Can the precision of a proton beam keep the hearts of breast cancer patients safe during radiation treatment?
A national collaborative study is now underway to find out. And the results could help define the future of breast cancer radiotherapy treatment.
Proton beam therapy, also called proton therapy, is a newer approach to delivering radiation to many cancers. It offers greater accuracy, reducing radiation exposure to nearby healthy tissue. This had made the treatment especially appropriate for cancers in or near the chest, like breast cancer—protecting critical organs like the heart and lungs.
Preserving healthy heart tissue
Cancers of the left breast are of particular concern since they are located closer to the heart.
“This is the largest study ever to compare standard radiotherapy with proton beam therapy in breast cancer patients,” says Dr. Cristiane Takita, the proton breast program leader at Sylvester Comprehensive Cancer Center. “More than 1,200 patients are being enrolled nationwide, including here in the Miami area. Participating patients are randomly assigned to either traditional photon radiation therapy, or to proton beam therapy. If the data shows that proton therapy for this cancer leads to equal recurrence reduction and fewer adverse cardiac events it will establish a new national treatment guideline.”
Study participants will be monitored for at least 10 years after completing their radiation therapy, says Dr. Takita. Experts will measure and compare the patients’ reported levels of fatigue, anxiety, and self-body image.
Previously, according to the Journal of the American Medical Association, researchers have reported a less than one percent average risk of a patient developing heart disease over 10 years following radiation therapy for cancer of the left breast. But that risk factor triples in patients who already had other high-risk factors for heart disease.
“Smaller studies done at individual centers have shown a significant benefit of proton beam therapy over photon beam radiotherapy for these reasons,” says Dr. Takita. “By expanding the participant base, as well as the study length, our results may help ensure the best options are made available to patients in an affordable manner.”
Proton therapy for other breast cancer cases
In addition to helping to improve non-metastatic breast cancer treatments, the team at the Dwoskin Proton Therapy Center at Sylvester can treat other cancers of the breast, says Dr. Takita. This includes select cases of locally advanced breast cancer in younger women; patients with previous radiation treatment to the same site; and those with a condition called pectus excavatum—in which the heart is stuck in the chest wall, making a breast cancer impossible to safely treat with traditional forms of radiotherapy.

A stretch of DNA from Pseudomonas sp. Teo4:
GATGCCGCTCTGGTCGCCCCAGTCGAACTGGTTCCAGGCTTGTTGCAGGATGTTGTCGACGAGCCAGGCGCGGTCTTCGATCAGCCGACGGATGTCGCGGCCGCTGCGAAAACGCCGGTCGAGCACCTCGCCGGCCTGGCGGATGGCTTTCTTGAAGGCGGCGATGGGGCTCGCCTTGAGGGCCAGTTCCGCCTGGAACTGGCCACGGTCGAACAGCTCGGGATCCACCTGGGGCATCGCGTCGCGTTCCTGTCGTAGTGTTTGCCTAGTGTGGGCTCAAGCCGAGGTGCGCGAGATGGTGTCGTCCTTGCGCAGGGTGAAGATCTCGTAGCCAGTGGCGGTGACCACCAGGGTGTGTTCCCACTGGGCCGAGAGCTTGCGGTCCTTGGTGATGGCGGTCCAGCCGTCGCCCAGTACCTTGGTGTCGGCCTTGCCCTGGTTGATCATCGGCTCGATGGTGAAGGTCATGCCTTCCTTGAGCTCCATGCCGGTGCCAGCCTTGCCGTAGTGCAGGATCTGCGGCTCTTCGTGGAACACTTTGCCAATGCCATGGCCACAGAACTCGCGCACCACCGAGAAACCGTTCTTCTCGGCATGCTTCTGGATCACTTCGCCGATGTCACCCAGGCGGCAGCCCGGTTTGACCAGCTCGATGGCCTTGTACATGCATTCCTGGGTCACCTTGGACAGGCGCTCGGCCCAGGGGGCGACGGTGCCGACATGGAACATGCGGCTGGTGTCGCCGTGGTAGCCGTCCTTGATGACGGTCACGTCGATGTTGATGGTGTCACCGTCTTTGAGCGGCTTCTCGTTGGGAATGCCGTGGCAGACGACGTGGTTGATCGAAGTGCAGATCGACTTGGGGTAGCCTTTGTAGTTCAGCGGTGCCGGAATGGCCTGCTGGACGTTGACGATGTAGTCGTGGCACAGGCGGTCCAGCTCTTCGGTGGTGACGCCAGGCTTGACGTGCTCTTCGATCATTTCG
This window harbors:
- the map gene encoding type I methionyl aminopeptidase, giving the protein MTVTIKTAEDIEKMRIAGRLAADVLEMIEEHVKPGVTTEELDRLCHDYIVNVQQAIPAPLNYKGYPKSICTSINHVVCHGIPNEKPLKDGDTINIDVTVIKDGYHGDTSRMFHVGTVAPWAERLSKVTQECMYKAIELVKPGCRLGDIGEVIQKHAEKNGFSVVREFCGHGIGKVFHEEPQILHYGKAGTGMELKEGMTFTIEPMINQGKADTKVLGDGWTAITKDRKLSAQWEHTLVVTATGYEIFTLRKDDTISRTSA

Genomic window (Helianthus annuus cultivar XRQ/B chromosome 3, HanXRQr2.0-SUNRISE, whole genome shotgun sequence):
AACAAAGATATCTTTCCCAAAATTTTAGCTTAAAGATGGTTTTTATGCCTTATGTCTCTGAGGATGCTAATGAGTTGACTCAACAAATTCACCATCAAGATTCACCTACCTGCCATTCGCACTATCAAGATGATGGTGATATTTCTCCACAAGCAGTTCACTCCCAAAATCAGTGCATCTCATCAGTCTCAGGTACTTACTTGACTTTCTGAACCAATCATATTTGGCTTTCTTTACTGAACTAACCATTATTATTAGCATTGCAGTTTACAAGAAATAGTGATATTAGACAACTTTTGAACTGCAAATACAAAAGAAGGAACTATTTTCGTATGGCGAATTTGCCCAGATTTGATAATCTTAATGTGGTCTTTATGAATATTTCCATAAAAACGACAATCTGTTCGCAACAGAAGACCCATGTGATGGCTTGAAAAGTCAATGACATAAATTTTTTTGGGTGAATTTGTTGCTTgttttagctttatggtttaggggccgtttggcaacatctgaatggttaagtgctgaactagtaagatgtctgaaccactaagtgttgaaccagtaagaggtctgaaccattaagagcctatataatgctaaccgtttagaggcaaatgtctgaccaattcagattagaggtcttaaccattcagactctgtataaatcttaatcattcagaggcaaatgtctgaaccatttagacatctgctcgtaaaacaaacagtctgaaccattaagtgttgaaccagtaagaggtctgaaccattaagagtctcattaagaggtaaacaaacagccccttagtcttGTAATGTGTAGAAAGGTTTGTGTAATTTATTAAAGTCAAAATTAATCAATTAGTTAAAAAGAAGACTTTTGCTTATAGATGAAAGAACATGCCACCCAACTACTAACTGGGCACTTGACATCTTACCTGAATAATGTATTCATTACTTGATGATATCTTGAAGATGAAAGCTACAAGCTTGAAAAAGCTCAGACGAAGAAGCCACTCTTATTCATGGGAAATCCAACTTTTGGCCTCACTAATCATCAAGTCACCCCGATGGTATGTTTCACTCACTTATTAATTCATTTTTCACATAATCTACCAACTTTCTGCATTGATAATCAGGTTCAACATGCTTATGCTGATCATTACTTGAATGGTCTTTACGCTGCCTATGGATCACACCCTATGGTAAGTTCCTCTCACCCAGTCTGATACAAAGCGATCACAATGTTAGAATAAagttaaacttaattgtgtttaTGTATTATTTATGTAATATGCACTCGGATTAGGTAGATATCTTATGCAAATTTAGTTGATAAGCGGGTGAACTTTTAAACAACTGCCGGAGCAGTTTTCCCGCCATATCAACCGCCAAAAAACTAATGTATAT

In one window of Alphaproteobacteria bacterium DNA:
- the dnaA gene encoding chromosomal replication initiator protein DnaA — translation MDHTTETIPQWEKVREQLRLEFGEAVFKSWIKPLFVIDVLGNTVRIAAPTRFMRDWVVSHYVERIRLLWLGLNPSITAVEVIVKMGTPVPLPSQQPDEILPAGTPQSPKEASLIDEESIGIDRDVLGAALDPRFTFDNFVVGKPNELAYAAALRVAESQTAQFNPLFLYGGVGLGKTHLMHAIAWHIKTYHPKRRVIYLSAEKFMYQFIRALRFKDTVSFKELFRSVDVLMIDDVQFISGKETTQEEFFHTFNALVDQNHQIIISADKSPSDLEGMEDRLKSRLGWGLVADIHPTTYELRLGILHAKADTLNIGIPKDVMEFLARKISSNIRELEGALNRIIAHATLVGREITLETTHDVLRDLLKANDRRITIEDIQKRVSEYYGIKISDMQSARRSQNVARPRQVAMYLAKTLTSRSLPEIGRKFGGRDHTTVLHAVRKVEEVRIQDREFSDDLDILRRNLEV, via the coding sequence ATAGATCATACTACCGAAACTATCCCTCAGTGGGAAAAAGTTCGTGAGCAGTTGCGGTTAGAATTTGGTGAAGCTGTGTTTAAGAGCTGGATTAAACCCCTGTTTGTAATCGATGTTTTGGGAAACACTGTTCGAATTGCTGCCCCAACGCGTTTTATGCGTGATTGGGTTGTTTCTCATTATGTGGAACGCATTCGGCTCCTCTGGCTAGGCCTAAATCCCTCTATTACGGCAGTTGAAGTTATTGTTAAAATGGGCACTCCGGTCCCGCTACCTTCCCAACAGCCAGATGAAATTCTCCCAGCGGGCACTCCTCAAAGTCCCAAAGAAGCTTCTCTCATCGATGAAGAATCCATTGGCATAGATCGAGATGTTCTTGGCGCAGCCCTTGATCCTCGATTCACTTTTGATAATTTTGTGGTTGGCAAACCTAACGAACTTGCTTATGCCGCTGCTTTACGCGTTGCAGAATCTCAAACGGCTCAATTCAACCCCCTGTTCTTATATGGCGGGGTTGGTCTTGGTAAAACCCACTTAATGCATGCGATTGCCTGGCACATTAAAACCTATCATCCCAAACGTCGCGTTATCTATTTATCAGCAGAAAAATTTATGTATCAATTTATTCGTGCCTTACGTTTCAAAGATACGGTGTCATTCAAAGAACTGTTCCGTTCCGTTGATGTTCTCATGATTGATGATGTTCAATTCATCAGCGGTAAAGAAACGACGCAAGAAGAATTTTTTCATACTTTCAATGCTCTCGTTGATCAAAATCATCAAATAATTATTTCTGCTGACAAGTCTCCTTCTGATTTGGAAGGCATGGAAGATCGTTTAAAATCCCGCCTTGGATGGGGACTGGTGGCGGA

“We use a stepwise procedure to determine which cases are most appropriate for this therapy,” says Dr. Takita. “By running comparative treatment plans, our team can recommend what may be the best route of achieving radiation therapy success and sparing healthy tissue.”
This allows her team to work with insurance providers to seek the approvals necessary for specific cases—since other advanced radiation therapies offered can provide outstanding results for cancers not located as close to critical organs.
Proton beam therapy is also utilized for other cancers, such as those of the brain and spinal cord, as well as pediatric cancers.
“As a National Cancer Institute-designated comprehensive cancer center, we want to continue bringing state of the art research and treatment programs to South Florida,” says Dr. Takita. “The type of proton therapy available here is one of the most advanced forms of radiation therapy available today. We look forward to expanding its use for breast cancer patients, and to sharing the results of our consortium’s research.”
About the study: Dr. Cristiane Takita is a principal investigator for the Pragmatic Randomized Trial of Proton vs. Photon Therapy for Patients with Non-Metastatic Breast Cancer. The national clinical research trial, which began in 2016, is also known as the Radiotherapy Comparative Effectiveness (RADCOMP) Consortium Trial.
John Senall is a contributing writer for UMiami Health News. He is a former hospital and comprehensive cancer center communications director.
When I started asking, I learned that almost every woman experiences some sexual side effects with treatment. As providers, we want to help, but the issues are complicated and there are not a lot of options for women compared to men’s sexual dysfunction,” says Dr. Kristin Rojas. Read more.